In 1969, with an education and coaching degree, he took a teaching job in New Ulm. Larry Kobs, New Ulm's first Park and Recreation Director, was willing to give Tom a chance to start a hockey program. Mr. Macho built a new outdoor hockey rink with square corners. "In 2 years we had a in-house Squirt program, a traveling PeeWee team, and traveling Bantam and Midget teams - all of which I coached". "We even had a girls Squirt league with 3 teams before girls hockey was even thought to be an option. Our Bantam teams went to 3 VFW State Tournaments and participated in 2 MAHA Hockey Tournaments". This was all accomplished on 2 outdoor rinks, this was "old-time hockey" at it's finest!
This led to the formation of the New Ulm Hockey Association. Tom was blessed with a great group of parents who wanted only the best for the program, not just their sons, but for the betterment of the Association. Tom was named the first hockey coach at New Ulm high school and was fortunate with some of the best athletes in the area. The first 3 year, New Ulm had 51 victories in 54 games. The highlight of the formative years, Tom stated "was a major upset of Rochester Mayo and an appearance in the quarter finals of Section 1 played at the Met Center that resulted in a 6-1 loss to Bloomington Lincoln". "We hadn't skated on ice for over a week prior to the game due to warm weather". - This alone sparked the parents of New Ulm to build an indoor rink.
With the help of local businessman Ken Ficher and Bob Utecht (of Let's Play Hockey Magazine fame), a golf tournament was started to help raise money and bring awareness for an indoor arena. With the association and city working together to get an indoor rink in New Ulm, it finallly became a reality and opened in 1979.
As a member of the Coaches Association in 1975, Tom got to know many of the icons of coaching. His first experience, at his very first MHCA meeting, Dave Peterson from Minneapolis Southwest high school came up to Tom and asked him "where he was from, and where he was coaching"? Tom knew then that the MHCA was a hard working group and friendly. During Tom's 33+ years coaching he was fortunate to have some of the best people, and the best hockey coaches to work with. Great people like; Mike Menard, Kevin Armstrong, Andy Shriver and Mike MacMillan - they were all great coaches, great people and good friends of Tom.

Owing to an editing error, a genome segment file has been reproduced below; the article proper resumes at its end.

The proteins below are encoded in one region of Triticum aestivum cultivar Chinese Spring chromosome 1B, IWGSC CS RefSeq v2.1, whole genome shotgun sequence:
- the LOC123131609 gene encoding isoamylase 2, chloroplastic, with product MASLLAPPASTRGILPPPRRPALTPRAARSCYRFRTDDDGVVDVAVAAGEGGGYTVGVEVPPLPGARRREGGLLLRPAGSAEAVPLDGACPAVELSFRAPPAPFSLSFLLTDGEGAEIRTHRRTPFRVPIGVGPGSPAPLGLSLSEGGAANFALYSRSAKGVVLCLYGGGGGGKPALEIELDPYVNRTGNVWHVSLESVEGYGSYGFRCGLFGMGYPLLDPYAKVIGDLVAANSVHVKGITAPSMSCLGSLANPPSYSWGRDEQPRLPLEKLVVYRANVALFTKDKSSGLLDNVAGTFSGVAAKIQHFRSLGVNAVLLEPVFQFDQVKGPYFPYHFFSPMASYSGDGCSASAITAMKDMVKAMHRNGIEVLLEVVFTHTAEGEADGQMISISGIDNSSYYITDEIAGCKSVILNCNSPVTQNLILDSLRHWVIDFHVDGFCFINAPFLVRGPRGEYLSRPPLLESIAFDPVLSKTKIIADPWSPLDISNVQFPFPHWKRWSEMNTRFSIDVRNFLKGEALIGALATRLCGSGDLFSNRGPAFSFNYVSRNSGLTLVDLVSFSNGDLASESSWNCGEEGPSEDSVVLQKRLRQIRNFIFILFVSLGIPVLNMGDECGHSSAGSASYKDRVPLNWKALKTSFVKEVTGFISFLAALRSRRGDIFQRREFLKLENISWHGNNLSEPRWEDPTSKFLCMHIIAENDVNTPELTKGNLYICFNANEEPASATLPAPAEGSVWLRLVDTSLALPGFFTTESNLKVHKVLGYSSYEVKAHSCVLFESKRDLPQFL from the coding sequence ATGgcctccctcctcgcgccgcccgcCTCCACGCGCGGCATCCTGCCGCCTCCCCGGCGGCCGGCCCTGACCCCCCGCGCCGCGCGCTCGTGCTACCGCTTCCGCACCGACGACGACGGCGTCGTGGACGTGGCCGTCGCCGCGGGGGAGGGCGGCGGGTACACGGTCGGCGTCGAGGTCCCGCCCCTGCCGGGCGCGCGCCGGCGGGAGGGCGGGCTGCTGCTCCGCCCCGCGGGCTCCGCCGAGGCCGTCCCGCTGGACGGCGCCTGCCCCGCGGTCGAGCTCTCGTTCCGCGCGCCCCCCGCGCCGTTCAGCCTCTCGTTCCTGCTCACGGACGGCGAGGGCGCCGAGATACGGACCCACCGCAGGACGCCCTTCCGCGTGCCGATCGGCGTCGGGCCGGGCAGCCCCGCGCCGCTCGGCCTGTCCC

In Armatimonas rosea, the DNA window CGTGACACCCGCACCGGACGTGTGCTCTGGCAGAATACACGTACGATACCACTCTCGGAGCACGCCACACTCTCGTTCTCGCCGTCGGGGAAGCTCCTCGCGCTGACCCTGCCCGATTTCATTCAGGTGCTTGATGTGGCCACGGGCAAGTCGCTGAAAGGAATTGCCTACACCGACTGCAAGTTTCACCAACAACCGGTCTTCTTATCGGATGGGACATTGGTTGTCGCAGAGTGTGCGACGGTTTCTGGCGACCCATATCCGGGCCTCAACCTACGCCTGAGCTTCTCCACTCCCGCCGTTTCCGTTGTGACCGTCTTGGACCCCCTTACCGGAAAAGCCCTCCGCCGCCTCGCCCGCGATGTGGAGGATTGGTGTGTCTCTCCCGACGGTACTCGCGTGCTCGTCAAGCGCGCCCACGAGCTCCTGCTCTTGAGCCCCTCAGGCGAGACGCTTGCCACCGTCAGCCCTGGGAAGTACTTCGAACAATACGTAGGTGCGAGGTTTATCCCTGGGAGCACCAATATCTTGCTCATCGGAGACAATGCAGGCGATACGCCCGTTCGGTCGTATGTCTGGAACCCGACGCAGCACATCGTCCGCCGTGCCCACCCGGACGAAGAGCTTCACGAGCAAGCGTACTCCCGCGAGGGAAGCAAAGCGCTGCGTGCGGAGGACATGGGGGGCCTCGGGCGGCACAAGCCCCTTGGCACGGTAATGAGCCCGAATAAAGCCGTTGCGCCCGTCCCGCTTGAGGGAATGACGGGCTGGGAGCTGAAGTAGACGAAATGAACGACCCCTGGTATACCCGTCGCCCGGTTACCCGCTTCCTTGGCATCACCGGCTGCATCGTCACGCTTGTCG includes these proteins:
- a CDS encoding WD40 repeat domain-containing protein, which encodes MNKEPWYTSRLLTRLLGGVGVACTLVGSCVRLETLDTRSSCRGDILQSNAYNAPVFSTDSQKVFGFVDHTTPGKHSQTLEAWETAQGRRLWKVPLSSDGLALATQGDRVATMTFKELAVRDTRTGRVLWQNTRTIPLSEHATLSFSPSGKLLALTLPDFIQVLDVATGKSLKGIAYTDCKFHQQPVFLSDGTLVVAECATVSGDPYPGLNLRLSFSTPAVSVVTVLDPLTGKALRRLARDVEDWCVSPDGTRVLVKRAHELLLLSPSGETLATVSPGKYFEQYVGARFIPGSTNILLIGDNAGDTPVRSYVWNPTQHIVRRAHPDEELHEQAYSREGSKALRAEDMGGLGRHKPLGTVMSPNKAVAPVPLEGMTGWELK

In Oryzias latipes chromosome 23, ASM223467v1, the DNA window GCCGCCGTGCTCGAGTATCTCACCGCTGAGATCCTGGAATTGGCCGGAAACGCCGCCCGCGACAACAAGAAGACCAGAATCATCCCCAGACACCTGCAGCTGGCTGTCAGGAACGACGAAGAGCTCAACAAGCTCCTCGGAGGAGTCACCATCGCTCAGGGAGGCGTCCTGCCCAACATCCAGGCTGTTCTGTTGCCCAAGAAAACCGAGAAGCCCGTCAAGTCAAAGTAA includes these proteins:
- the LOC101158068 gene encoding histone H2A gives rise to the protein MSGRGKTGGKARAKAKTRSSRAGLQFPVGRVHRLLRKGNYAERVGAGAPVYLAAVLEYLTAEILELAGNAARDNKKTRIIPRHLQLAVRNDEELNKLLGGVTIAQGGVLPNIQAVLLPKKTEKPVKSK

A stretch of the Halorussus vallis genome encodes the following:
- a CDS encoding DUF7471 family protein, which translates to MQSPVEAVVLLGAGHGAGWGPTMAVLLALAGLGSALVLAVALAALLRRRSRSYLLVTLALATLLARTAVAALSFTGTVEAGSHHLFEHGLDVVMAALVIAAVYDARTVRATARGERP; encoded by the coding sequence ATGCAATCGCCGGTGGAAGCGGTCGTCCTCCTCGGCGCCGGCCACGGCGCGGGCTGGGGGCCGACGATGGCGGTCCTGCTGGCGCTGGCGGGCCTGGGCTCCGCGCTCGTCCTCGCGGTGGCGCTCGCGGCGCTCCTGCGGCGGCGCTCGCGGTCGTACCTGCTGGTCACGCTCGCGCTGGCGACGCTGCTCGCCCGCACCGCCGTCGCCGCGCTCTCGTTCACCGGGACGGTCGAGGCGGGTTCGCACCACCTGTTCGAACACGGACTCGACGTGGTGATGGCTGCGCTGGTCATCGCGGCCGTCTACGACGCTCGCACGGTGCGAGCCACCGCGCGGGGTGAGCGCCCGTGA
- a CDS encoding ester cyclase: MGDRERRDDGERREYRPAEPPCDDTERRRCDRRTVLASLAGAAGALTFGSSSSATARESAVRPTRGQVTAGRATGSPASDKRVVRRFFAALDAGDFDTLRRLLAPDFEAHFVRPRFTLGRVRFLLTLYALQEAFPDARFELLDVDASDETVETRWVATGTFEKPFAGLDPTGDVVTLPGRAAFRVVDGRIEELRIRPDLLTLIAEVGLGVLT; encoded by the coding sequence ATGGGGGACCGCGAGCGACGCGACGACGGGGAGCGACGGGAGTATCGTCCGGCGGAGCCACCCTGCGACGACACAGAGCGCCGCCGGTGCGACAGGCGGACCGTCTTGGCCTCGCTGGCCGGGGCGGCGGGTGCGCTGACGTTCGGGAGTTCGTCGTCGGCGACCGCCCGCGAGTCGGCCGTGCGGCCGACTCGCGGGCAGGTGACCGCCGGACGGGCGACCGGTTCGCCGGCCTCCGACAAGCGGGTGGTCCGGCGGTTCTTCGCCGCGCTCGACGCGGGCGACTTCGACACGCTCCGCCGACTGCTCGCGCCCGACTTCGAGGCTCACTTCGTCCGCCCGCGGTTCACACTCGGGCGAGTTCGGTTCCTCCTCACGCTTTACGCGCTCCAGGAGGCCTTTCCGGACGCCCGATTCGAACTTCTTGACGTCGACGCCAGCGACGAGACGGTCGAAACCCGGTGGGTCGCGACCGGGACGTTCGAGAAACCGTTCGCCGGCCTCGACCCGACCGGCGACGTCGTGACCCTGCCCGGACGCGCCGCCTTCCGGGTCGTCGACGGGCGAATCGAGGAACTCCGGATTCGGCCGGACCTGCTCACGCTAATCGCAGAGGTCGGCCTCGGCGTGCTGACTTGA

Every head coach cannot talk about success, especially longevity, with having the backing of his or her family. Toms wife Marilyn, not only game him the support needed, but she too was involved in the program volunteering in any way she could - taking tickets for high school games, baking cookies for the referees, etc. She too was awarded the "Hockey Mom of the Year" by Let's Play Hockey Magazine in 1996.
In 2007, after 31 years behind the bench, Toms term at New Ulm high school came to an end with an overall record of 375-290-11. Following retirement he remained to get his hockey "fix" by working at both the New Ulm Civic Center and the Sleepy Eye Ice Center.
Terry Shercliffe enrolled at the University of Minnesota Duluth in 1962 and graduated in 1965. White at Duluth he was a 3 year letter winner in hockey, was named to hockey Captain, and was honored as the "Male Athlete of the Year".
Terry served as physical education instructor and head hockey coach at Osseo high school from 1965-1967. In the fall of 1967, he returned to UMD as physical education teacher and assistant hockey coach. Terry was assistant coach from 1965-1971 and head coach from 1971-1975.
Terry was hired by Moorhead high school again as physical education teacher in 1976 and head hockey coach. In 1986-1987 he served as the head hockey JV coach, and in 1988 he became assistant coach for the varsity team - a position he held until 2007. Coach Shercliffe had held a variety of coaching positions in Moorhead including football and track.
Shercliffe served on the Moorhead Youth Hockey Board of Directors from 1976-1986. From 1988 until 1992, he served as Director of Hockey for MYHA and mentored the PeeWee program and coaches.
From 1994 until 2000 Terry was the MAHA Section 15 Coaching Director. In 1995, Select 16 coach in Lake Placid NY, and served as a presenter, clinician, and an evaluator at numerous Minnesota hockey and USA hockey functions. Coach Shercliffe served as coach and director of the Blue Line Hockey School which Terrry founded in 1987 in Moorhead.
During his career with the Spuds of Moorhead, Terry played an integral part in 10 Minnesota State High School hockey tournament appearances: 1992, 1993, 1194, 1995, 1997, 2001, 2002, 2003, 2004 and 2005. Terry was recognized as the Section 8AA Assistant Coach of the Year five times, and twice was honored as Minnesota Assistant Coach of the Year by his peers. Terry also coached in many Maroon & Gold, and Ted Brill Great 8 year end hockey festivals.
To many Moorhead athletes who called Terry Shercliffe their coach, his name will always be synonymous with Spud Hockey. His legacy of service to the countless number of young people in the community has forever been etched in the history of Moorhead hockey.